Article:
& lt;span class= & quot;dropcap & quot; & I & lt;/span & once described Bad Religion as the band Green Day desperately wanted to be when they made American Idiot. Bad Religion's signifiers are smart lyrics, more harmonizing than you'd expect, and songs so catchy that after two decades of making them I'm surprised they're not the most popular band in the world. American Idiot had some catchy songs; New Maps of Hell has everything but. Greg Graffin remains the only singer whose lyrics I need a dictionary to decipher. (Who else rhymes "adjudicate" with "ameliorate"?) The music hasn't changed much in 10 albums, though I don't have a problem with that. What irks me is that in 16 tracks, "New Maps of Hell" doesn't have one song as fun to sing along with as "Sinister Rouge" or "L.A. Is Burning" from their last album, or anything from All Ages. There's not even a single wailing guitar solo.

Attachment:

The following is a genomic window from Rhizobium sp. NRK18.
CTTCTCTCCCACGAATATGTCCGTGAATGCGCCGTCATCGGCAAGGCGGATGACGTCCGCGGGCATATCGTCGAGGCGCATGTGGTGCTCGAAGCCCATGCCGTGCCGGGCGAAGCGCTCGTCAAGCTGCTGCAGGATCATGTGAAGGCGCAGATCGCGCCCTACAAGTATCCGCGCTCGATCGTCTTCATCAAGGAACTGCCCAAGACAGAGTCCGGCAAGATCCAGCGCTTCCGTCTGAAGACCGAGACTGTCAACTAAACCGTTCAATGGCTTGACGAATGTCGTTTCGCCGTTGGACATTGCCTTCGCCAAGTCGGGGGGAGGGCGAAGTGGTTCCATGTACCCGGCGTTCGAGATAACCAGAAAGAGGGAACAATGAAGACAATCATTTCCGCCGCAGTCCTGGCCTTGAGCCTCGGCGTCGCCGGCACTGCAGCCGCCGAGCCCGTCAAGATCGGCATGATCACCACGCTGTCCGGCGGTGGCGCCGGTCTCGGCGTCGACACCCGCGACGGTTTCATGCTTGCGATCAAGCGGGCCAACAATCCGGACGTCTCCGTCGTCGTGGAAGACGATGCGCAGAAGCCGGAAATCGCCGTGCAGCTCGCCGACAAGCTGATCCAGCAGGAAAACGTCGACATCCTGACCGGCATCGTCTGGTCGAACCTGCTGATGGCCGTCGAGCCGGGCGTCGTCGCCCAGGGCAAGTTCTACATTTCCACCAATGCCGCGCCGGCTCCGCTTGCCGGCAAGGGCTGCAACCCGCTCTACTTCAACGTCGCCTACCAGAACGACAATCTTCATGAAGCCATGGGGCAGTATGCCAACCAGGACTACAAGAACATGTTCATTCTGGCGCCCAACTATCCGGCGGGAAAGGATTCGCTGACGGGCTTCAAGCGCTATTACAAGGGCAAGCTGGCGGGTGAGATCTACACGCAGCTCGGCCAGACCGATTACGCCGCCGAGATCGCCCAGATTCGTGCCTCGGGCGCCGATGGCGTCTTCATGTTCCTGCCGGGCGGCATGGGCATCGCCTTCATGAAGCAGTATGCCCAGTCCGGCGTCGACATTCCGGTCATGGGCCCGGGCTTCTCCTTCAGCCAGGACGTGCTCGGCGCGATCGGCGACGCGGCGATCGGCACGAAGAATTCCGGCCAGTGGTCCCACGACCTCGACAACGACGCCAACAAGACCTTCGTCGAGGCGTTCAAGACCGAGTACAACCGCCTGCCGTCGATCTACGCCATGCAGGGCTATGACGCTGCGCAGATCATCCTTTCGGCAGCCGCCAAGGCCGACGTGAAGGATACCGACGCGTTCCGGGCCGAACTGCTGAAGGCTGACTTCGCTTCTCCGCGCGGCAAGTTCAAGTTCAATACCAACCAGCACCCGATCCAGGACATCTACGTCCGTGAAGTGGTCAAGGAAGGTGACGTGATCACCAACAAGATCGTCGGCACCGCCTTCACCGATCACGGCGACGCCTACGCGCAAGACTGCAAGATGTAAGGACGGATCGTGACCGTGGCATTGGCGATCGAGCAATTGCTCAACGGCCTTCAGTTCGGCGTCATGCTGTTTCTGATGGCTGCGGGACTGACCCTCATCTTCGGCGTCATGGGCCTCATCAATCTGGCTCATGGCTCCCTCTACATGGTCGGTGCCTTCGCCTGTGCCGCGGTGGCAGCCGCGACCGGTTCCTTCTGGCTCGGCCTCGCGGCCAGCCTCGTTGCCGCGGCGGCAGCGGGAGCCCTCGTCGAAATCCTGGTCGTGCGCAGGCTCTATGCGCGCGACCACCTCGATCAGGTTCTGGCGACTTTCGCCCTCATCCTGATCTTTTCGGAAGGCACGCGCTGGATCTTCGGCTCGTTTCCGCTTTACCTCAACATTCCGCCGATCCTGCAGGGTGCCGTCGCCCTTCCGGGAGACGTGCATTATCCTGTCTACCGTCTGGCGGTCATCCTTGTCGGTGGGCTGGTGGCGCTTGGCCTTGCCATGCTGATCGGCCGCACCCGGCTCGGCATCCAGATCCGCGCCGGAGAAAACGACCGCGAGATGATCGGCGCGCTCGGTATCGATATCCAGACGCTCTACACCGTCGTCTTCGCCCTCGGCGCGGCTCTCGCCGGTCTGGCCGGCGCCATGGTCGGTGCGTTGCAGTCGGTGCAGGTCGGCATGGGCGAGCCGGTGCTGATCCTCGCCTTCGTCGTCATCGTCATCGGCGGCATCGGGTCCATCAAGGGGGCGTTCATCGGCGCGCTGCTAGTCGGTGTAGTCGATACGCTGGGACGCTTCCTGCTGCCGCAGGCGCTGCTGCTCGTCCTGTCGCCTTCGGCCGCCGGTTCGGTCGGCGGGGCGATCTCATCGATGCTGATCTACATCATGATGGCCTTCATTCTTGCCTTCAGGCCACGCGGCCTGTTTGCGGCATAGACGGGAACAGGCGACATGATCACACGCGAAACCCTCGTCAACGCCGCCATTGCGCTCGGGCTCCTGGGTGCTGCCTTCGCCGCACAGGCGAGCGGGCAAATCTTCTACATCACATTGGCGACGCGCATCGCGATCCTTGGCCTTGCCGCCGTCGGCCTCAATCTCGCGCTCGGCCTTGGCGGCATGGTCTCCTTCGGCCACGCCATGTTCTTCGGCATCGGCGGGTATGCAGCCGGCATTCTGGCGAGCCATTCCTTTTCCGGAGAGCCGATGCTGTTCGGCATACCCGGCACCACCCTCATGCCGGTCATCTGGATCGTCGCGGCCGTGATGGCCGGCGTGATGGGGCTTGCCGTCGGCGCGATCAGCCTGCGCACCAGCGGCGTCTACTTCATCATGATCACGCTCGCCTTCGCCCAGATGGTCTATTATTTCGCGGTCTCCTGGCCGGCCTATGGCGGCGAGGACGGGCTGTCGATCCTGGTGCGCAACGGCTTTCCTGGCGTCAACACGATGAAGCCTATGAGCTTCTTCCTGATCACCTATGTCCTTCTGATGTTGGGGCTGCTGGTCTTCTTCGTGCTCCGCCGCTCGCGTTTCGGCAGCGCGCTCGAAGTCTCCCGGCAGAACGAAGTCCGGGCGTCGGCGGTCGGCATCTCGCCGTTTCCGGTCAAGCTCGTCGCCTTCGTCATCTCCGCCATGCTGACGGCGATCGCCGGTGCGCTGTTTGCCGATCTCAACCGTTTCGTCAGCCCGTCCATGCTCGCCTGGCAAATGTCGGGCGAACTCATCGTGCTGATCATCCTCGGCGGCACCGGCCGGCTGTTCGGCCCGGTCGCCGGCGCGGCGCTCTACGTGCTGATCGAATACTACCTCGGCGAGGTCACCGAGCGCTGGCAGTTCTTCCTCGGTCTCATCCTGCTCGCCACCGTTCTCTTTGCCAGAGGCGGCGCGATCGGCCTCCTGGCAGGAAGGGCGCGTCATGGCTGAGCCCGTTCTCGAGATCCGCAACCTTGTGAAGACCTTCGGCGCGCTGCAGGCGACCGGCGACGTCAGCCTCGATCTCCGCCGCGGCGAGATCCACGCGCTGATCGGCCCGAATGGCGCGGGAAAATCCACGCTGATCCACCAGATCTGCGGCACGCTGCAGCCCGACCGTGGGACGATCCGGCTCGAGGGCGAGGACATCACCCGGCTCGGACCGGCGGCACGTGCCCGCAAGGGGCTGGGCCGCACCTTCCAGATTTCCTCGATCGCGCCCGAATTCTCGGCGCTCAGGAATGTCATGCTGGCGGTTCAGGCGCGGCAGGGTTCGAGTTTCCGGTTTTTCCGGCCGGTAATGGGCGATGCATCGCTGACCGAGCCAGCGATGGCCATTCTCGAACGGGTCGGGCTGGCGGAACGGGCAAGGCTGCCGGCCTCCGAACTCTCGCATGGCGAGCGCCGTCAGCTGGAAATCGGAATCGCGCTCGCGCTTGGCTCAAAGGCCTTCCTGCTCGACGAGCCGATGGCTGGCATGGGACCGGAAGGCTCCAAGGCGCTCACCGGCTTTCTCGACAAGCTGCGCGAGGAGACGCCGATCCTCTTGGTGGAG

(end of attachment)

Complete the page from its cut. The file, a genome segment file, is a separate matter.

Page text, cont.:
-- BEN KROMER
DOWNLOAD: "New Dark Ages"
A Year in the Wilderness
& lt;span class= & quot;dropcap & quot; & W & lt;/span & ith hints of desolation and longing readily apparent from the title, ex-X-man John Doe's latest solo album shows a vast complexity of spirit, if not subject matter. Much closer in feeling to his alt-country solo offerings of the recent past than to the blitzkrieg punk of his angry youth, A Year in the Wilderness stands as a testament to unguarded reflection and evaluation. The characters have motivations as diffuse as Doe's own. Perhaps one can see the mellower side of Doe here, but that isn't quite the point. Though musically restrained -- this is basically an acoustic album -- the lyrics unveil starker realities than the grittiest of his punk offerings.
Violence, emotionally and physically speaking, permeates the lot. But the harshness of "Meanest Man in the World" and "Unforgiven" suggests the frequency with which such cruelty is often turned inward. Full of surprises, Doe and the album shine.